One member, Raja Oueis, died of cancer in 2015. A year earlier, in a TED Talk, Oueis spoke of his hope that hackerspaces could help to realize the hopes in the region that rose from the Arab Spring.
“This maker movement that is sweeping the region is democratizing the process of manufacturing and giving us power over the means of production,” he said.
Lamba Lab’s budget relies on member donations, so finding and keeping a sustainable space while members leave is always a struggle. The lab recently reopened in its fourth location — a graceful 19th-century building off Mar Elias Street, a busy stretch of dollar stores and cheap clothing shops well removed from Beirut’s hipper districts.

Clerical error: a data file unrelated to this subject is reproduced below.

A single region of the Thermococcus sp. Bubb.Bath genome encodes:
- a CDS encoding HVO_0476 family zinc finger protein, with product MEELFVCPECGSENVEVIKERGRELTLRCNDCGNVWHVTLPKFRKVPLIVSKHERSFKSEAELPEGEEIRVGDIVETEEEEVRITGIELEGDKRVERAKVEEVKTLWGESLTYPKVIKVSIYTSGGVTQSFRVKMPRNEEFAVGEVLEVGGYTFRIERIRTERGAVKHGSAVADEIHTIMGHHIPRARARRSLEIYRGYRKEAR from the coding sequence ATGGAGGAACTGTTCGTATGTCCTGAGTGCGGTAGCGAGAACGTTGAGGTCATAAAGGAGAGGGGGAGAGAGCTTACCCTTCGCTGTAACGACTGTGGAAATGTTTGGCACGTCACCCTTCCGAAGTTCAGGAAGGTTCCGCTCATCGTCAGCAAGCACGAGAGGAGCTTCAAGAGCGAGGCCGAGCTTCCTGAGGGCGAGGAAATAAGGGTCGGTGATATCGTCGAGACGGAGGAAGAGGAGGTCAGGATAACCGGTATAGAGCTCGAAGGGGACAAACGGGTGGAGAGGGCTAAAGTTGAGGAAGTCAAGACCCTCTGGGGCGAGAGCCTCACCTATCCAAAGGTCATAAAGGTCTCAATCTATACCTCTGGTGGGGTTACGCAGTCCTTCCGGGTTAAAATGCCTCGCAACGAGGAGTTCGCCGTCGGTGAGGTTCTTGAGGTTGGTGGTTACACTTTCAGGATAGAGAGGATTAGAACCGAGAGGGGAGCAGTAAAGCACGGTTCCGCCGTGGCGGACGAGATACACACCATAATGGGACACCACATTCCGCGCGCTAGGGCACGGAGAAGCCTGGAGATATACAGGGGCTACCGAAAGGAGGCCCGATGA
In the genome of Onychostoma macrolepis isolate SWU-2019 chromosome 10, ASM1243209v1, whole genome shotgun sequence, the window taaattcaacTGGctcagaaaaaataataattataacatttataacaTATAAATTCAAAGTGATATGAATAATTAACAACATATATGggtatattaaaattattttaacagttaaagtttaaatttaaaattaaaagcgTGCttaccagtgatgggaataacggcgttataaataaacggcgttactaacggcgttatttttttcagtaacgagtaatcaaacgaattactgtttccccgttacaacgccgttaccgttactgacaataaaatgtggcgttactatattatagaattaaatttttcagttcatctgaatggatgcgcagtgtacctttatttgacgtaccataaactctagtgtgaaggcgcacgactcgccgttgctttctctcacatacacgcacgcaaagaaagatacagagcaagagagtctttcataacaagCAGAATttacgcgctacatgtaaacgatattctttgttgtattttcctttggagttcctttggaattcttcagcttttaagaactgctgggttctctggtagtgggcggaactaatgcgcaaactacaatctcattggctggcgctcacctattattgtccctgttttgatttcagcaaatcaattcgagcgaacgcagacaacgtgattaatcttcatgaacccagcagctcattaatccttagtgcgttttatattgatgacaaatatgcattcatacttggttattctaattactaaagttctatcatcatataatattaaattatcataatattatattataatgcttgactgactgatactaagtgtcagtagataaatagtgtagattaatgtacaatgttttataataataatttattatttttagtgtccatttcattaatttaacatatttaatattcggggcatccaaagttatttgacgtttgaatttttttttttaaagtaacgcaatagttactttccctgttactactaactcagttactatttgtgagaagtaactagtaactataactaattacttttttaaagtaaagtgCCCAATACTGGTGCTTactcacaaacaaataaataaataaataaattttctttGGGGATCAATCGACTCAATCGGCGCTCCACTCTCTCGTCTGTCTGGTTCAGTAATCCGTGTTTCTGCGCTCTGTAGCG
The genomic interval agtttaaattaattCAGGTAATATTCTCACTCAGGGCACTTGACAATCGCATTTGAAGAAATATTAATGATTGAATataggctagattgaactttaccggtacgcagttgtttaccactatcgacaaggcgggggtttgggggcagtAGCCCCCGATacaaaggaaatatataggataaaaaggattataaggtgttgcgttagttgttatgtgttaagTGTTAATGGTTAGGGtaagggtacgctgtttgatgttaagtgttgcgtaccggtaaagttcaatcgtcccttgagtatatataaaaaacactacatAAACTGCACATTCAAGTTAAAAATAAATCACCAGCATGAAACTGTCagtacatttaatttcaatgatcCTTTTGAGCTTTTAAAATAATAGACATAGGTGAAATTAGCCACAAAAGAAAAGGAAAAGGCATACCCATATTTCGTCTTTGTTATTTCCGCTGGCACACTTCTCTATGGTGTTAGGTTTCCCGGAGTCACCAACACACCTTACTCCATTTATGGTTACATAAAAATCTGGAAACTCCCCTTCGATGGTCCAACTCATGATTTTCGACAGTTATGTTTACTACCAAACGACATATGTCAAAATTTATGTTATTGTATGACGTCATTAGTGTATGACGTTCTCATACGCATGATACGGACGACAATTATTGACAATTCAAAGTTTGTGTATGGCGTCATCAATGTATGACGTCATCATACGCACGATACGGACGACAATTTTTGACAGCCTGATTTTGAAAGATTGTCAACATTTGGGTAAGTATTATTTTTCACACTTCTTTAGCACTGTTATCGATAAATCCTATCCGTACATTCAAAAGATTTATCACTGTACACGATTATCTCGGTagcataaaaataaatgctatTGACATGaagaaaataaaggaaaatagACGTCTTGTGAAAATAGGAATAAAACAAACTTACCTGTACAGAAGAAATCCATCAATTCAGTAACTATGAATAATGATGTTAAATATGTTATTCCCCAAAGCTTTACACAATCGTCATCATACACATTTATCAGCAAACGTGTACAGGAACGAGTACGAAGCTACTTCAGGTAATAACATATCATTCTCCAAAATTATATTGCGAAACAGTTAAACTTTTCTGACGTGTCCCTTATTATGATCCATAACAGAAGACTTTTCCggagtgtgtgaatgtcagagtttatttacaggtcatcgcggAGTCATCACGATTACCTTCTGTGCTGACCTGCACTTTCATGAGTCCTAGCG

Alaa Salam, one of the core members, says the group is always faced with a balancing act between generating income and keeping the space and its events as open as possible.
Putting even a small price on events “really throws off people who are curious and just want to try something,” Salam says. “We try to encourage this kind of curiosity, and once you put a price tag on anything, this curiosity dies.”
Her own fascination with all things tech came from her father, a prosthetics engineer. As a child, she often found herself sitting alongside him, learning to work a robotic arm or knee. She went on to pursue a career as a biomedical engineer in hospitals.